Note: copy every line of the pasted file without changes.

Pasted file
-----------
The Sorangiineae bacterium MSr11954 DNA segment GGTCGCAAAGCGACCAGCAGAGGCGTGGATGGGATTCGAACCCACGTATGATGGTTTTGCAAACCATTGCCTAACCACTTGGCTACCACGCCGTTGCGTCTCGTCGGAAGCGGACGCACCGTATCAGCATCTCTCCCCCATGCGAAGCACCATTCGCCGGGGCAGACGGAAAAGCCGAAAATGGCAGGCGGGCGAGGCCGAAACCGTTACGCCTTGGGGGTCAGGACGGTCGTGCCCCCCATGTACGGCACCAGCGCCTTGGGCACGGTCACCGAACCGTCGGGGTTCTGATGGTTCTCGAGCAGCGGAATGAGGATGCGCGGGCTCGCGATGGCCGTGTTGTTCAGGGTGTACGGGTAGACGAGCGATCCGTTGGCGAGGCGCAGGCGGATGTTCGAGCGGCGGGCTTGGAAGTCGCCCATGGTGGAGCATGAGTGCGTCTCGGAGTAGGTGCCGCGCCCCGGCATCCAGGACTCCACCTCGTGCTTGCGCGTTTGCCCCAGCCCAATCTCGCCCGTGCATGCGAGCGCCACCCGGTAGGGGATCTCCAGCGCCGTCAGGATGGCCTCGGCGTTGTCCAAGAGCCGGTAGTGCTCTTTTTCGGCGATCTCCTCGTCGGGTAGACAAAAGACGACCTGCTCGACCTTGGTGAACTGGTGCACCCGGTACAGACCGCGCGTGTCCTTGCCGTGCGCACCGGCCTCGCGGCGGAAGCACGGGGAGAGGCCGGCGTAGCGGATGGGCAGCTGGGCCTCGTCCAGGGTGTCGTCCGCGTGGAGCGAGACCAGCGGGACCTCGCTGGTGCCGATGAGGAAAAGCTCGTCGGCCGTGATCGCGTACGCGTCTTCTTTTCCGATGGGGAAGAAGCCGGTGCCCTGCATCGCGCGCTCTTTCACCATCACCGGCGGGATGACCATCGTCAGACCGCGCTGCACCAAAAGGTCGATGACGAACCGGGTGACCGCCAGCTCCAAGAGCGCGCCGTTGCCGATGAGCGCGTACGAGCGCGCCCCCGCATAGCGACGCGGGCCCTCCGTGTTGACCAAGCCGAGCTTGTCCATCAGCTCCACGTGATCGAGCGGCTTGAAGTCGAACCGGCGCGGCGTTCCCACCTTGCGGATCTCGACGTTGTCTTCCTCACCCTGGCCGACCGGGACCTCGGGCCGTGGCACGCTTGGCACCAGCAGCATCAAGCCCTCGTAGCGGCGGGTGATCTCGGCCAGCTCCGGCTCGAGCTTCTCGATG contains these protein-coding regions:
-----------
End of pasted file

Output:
The Sorangiineae bacterium MSr11954 DNA segment GGTCGCAAAGCGACCAGCAGAGGCGTGGATGGGATTCGAACCCACGTATGATGGTTTTGCAAACCATTGCCTAACCACTTGGCTACCACGCCGTTGCGTCTCGTCGGAAGCGGACGCACCGTATCAGCATCTCTCCCCCATGCGAAGCACCATTCGCCGGGGCAGACGGAAAAGCCGAAAATGGCAGGCGGGCGAGGCCGAAACCGTTACGCCTTGGGGGTCAGGACGGTCGTGCCCCCCATGTACGGCACCAGCGCCTTGGGCACGGTCACCGAACCGTCGGGGTTCTGATGGTTCTCGAGCAGCGGAATGAGGATGCGCGGGCTCGCGATGGCCGTGTTGTTCAGGGTGTACGGGTAGACGAGCGATCCGTTGGCGAGGCGCAGGCGGATGTTCGAGCGGCGGGCTTGGAAGTCGCCCATGGTGGAGCATGAGTGCGTCTCGGAGTAGGTGCCGCGCCCCGGCATCCAGGACTCCACCTCGTGCTTGCGCGTTTGCCCCAGCCCAATCTCGCCCGTGCATGCGAGCGCCACCCGGTAGGGGATCTCCAGCGCCGTCAGGATGGCCTCGGCGTTGTCCAAGAGCCGGTAGTGCTCTTTTTCGGCGATCTCCTCGTCGGGTAGACAAAAGACGACCTGCTCGACCTTGGTGAACTGGTGCACCCGGTACAGACCGCGCGTGTCCTTGCCGTGCGCACCGGCCTCGCGGCGGAAGCACGGGGAGAGGCCGGCGTAGCGGATGGGCAGCTGGGCCTCGTCCAGGGTGTCGTCCGCGTGGAGCGAGACCAGCGGGACCTCGCTGGTGCCGATGAGGAAAAGCTCGTCGGCCGTGATCGCGTACGCGTCTTCTTTTCCGATGGGGAAGAAGCCGGTGCCCTGCATCGCGCGCTCTTTCACCATCACCGGCGGGATGACCATCGTCAGACCGCGCTGCACCAAAAGGTCGATGACGAACCGGGTGACCGCCAGCTCCAAGAGCGCGCCGTTGCCGATGAGCGCGTACGAGCGCGCCCCCGCATAGCGACGCGGGCCCTCCGTGTTGACCAAGCCGAGCTTGTCCATCAGCTCCACGTGATCGAGCGGCTTGAAGTCGAACCGGCGCGGCGTTCCCACCTTGCGGATCTCGACGTTGTCTTCCTCACCCTGGCCGACCGGGACCTCGGGCCGTGGCACGCTTGGCACCAGCAGCATCAAGCCCTCGTAGCGGCGGGTGATCTCGGCCAGCTCCGGCTCGAGCTTCTCGATG contains these protein-coding regions: